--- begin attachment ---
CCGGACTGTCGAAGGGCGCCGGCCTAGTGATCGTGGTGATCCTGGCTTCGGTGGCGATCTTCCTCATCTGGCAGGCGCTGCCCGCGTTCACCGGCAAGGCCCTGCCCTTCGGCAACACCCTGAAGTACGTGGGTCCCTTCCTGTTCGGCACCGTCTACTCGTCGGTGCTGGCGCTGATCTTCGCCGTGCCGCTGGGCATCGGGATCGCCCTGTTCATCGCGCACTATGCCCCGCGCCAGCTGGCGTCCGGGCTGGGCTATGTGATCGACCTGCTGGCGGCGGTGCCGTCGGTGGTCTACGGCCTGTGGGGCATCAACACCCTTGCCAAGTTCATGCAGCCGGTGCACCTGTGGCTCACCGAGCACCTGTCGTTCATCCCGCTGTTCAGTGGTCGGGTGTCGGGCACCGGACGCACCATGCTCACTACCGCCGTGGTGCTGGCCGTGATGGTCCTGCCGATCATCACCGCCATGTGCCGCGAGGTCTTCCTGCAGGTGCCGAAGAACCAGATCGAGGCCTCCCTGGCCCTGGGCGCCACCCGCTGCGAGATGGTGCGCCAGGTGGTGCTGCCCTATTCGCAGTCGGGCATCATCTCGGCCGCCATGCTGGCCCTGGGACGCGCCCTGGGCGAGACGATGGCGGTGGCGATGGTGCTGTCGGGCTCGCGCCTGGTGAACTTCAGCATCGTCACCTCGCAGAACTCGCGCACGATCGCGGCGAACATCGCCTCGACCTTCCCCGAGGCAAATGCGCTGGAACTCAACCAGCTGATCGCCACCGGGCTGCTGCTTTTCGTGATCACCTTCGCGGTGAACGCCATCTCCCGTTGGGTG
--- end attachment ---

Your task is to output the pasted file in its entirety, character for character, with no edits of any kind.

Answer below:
CCGGACTGTCGAAGGGCGCCGGCCTAGTGATCGTGGTGATCCTGGCTTCGGTGGCGATCTTCCTCATCTGGCAGGCGCTGCCCGCGTTCACCGGCAAGGCCCTGCCCTTCGGCAACACCCTGAAGTACGTGGGTCCCTTCCTGTTCGGCACCGTCTACTCGTCGGTGCTGGCGCTGATCTTCGCCGTGCCGCTGGGCATCGGGATCGCCCTGTTCATCGCGCACTATGCCCCGCGCCAGCTGGCGTCCGGGCTGGGCTATGTGATCGACCTGCTGGCGGCGGTGCCGTCGGTGGTCTACGGCCTGTGGGGCATCAACACCCTTGCCAAGTTCATGCAGCCGGTGCACCTGTGGCTCACCGAGCACCTGTCGTTCATCCCGCTGTTCAGTGGTCGGGTGTCGGGCACCGGACGCACCATGCTCACTACCGCCGTGGTGCTGGCCGTGATGGTCCTGCCGATCATCACCGCCATGTGCCGCGAGGTCTTCCTGCAGGTGCCGAAGAACCAGATCGAGGCCTCCCTGGCCCTGGGCGCCACCCGCTGCGAGATGGTGCGCCAGGTGGTGCTGCCCTATTCGCAGTCGGGCATCATCTCGGCCGCCATGCTGGCCCTGGGACGCGCCCTGGGCGAGACGATGGCGGTGGCGATGGTGCTGTCGGGCTCGCGCCTGGTGAACTTCAGCATCGTCACCTCGCAGAACTCGCGCACGATCGCGGCGAACATCGCCTCGACCTTCCCCGAGGCAAATGCGCTGGAACTCAACCAGCTGATCGCCACCGGGCTGCTGCTTTTCGTGATCACCTTCGCGGTGAACGCCATCTCCCGTTGGGTG